HOXIE, AR -- We call firefighters "heroes" because they put it all on the line when the call comes in. Tuesday night, ''heroes'' from several different departments were called in to fight a huge fire in Hoxie and some of them left in an ambulance.
Five brave firemen were hurt doing what they could against the huge fire that totaled the Furniture and Appliances Now store in Hoxie. It's one thing to risk your life as a firefighter when it's your job and you're paid to do it, but for volunteer firefighters that risk comes without financial reward.
"Their lives are at risk every time they respond to a fire. I think they're the greatest heroes that I guess you could say are around. They sacrifice a lot from spending times with their families. A lot of these guys spend a lot of their free time here at the station from working on the trucks, to training, to going over their gear," says Hoxie Fire Chief Will Tate.
Five firefighters suffered injuries during Tuesday's night's fire at furniture and appliances now in Hoxie. Three were treated on the scene from heat related injuries, but 2 others were taken to the hospital.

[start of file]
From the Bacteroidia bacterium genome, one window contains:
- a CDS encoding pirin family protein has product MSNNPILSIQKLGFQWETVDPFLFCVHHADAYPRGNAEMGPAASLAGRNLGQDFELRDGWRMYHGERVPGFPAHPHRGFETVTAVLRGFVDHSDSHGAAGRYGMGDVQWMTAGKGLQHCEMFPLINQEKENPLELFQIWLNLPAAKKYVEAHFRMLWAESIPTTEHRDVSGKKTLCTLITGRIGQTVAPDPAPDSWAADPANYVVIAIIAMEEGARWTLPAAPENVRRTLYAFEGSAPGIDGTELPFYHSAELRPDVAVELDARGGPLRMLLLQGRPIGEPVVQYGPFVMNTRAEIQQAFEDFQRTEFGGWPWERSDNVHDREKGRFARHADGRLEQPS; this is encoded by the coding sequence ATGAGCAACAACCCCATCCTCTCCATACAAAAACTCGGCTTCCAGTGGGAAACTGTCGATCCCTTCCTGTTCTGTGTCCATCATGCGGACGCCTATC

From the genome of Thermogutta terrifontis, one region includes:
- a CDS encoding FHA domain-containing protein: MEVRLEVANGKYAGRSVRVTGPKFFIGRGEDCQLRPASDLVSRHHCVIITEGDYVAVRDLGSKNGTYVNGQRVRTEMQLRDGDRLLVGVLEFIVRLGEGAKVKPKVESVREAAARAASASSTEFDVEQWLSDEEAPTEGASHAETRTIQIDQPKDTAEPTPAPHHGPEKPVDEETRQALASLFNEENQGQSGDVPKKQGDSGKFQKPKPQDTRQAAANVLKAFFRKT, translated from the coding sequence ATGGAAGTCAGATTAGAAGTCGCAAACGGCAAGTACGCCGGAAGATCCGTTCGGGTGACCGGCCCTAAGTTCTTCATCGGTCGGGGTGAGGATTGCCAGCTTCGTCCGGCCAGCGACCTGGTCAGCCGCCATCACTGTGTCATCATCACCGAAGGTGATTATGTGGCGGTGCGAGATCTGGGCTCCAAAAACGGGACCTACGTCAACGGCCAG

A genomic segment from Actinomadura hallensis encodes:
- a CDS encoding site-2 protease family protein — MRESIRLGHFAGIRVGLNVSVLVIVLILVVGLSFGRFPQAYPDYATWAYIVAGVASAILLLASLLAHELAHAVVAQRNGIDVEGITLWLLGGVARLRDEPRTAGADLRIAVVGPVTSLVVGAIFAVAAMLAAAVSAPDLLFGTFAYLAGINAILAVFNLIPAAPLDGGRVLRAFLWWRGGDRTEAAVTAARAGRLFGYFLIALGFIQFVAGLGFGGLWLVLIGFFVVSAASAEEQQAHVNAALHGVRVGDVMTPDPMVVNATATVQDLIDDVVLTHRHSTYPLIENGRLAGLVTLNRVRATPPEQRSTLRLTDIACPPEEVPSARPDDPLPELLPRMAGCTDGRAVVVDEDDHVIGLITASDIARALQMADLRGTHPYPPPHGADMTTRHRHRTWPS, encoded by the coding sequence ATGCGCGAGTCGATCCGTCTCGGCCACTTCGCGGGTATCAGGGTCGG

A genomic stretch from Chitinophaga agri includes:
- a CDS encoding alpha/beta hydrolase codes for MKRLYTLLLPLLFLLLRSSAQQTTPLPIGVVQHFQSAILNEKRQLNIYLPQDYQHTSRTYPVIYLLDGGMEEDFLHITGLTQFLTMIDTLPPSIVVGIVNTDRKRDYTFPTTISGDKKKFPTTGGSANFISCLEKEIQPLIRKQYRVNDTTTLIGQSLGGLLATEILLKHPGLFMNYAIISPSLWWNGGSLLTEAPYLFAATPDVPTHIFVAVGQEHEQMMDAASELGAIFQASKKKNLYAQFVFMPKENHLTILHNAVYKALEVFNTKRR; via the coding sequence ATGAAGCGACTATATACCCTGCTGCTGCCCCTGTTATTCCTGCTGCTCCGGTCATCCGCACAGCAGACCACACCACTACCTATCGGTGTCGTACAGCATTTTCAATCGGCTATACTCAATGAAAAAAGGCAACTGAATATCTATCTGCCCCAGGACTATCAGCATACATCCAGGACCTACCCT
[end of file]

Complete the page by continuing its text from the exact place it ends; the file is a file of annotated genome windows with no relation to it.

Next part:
"Pretty much, my heart dropped in my stomach and the morale of the guys just goes to bottom when they find out that a fellow firefighter is down," says Chief Tate.
Billy Blair, a captain with the Hoxie Fire Department remains in the Lawrence County Hospital Wednesday night, after falling 14 feet from a ladder. He is in stable condition.
Seven fire departments from around Lawrence County responded. Of all the firefighters there, nearly all were volunteers; something Hoxie Fire Chief Will Tate says can make it difficult when you're fighting such a big blaze.
"Unfortunately we don't have the luxury of having assigned personnel doing certain things like this guy all he does is fight ventilation and this guy all he does is fight holes, so at a volunteer fire department, it's a bigger challenge for us," says Chief Tate.
After fighting the fire until the early hours of the morning, many of the firefighters had to report to their regular jobs Wednesday morning, exhausted and drained.
"As a volunteer, you've got your regular job and you work Monday through Friday. I've got some guys who work days and some guys who work nights, then they've got times to spend with their families," says Chief Tate.
It's a job that requires a lot of time, a lot of hard work, and more importantly a lot of risk...all for free.
"They don't make any money doing this. They're here because they want to serve their community and they want to help out their fellow citizens," adds Chief Tate.
Chief Tate did K8 News that the cause of the fire has not yet been determined. The fire scene was still too hot Wednesday to start the investigation.